Runaway Ice Sheet

I have to present an article, “Recharge of a subglacial lake by surface meltwater in northeast Greenland,” to all the geology professors and majors and minors this Friday. Friday the 13th. Just my luck.

It’s been one of those weeks where everything just sort of falls apart. Our heater broke in the house, the laundry machine is leaking water all over the basement, the heater broke again, and then today the garbage disposal decided to fall apart and spray food everywhere.

But back to ice sheets and other catastrophes.

Ice sheets are weird. They are miles and miles of compact ice that flow and move, super, super slowly. It’s hard to wrap my head around. Ice moves and crawls and can fucking swallow mountains! It’s crazy. When I try to picture ice crawling, I visualize myself peaking under the ice and seeing millions of little feet taking tiny steps.

Glaciologists don’t fully know the intricacies of how ice sheets and glaciers move, their dynamics, especially when other factors, like a warming atmosphere, are messing with those known dynamics.

The paper talks about the discovery of a mitten-shaped basin on the surface of the Greenland ice sheet, and after the scientists did some data gathering for two years, they found out that climate change is making the Greenland ice sheet melt faster. Not good.

When the ice on the surface melts, it collects in lakes like the ones in the study. Ice sheets have a bunch of cracks and crevasses, and sometimes the surface meltwater, whoosh, rapidly evacuates into these cracks, now collecting at the bottom of the ice sheet.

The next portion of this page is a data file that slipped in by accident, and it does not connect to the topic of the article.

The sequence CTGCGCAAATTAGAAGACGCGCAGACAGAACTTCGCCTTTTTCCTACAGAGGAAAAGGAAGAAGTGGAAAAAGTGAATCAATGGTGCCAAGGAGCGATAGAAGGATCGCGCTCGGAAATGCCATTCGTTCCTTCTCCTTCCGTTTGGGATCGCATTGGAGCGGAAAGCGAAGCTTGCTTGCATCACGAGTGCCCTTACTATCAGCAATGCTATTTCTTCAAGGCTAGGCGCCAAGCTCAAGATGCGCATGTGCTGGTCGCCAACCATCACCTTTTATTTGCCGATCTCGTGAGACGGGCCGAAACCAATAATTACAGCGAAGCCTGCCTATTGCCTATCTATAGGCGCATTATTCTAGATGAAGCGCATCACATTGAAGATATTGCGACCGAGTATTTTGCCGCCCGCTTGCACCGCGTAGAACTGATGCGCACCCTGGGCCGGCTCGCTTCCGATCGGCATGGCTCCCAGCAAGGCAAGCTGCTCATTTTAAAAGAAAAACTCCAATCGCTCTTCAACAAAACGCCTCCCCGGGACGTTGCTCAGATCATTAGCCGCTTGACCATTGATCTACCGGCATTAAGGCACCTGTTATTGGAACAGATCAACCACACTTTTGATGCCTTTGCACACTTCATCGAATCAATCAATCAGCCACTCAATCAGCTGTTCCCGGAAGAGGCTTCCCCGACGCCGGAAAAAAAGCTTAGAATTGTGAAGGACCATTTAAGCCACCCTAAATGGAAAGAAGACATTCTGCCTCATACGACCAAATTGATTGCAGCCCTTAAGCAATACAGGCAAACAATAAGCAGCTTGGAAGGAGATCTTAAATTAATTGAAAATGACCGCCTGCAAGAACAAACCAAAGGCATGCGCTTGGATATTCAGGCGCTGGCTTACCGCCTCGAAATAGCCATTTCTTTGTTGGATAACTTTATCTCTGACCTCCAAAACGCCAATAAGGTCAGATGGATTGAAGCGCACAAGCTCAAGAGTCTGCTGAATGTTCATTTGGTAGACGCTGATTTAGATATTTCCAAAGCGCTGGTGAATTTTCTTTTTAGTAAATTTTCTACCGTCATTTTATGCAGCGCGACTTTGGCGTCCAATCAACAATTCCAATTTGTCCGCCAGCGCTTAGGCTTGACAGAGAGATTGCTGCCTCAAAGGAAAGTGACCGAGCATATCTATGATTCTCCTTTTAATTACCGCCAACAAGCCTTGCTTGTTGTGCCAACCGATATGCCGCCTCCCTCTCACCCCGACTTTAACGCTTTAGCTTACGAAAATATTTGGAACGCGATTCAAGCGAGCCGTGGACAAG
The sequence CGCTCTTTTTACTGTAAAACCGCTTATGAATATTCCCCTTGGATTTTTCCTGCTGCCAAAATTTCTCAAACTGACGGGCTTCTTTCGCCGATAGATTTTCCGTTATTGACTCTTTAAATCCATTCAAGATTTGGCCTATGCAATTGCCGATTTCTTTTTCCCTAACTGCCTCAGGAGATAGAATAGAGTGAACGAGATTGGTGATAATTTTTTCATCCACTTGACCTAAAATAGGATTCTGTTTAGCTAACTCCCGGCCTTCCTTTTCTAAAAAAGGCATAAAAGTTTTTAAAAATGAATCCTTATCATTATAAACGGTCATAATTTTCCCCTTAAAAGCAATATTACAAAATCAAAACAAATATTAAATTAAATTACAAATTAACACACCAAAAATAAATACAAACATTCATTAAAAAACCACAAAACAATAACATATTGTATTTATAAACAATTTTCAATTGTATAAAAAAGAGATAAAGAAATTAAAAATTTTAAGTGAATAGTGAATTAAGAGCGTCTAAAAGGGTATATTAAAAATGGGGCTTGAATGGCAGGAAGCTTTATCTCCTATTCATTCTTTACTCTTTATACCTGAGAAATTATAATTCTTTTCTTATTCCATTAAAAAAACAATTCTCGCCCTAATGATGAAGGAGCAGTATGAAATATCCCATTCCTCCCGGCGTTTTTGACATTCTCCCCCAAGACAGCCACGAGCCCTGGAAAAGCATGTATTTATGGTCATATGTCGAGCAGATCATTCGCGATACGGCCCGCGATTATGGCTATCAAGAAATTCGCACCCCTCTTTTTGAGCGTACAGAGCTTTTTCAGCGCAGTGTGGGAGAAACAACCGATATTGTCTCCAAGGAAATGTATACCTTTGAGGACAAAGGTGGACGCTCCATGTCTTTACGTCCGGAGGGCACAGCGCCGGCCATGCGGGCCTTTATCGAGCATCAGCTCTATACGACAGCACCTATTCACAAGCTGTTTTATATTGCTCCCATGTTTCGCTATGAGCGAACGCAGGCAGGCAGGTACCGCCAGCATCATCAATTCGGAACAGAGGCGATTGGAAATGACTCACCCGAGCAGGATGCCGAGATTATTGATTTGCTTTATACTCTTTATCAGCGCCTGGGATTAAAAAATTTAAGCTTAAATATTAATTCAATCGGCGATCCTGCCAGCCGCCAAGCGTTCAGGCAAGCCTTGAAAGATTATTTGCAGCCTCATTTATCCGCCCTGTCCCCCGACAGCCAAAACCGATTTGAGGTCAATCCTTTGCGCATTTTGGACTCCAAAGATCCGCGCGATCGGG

We have lakes at the bottom of ice sheets (subglacial lakes), which is mind boggling, but so what?

When these subglacial lakes overfill, they catastrophically burst and flood the bottom of the ice sheet, flowing towards the ocean in circuits of subglacial channels. It’s kind of like a water slide. If you don’t have any water to rocket you down, you don’t move very fast–skin sticks to plastic and it’s an uncomfortable situation. But if there’s water on that slide, you’re going to rocket down.

The same thing happens with ice sheets. The water allows the ice to flow, almost glide, way faster that geologists thought before. And all that ice is flowing towards and into the oceans.

More warming in the atmosphere means more surface meltwater, which means more subglacial lakes, which means ice sheets will shrink and disappear rapidly. All those little feet at the bottom of the ice sheet are in a full-on sprint.



1 thought on “Runaway Ice Sheet

  1. Good article, it’s so interesting (and scary) to think about! Who knew ice crawled?
    Thanks for sharing your thoughts. Geology rocks, and good luck on your presentation!


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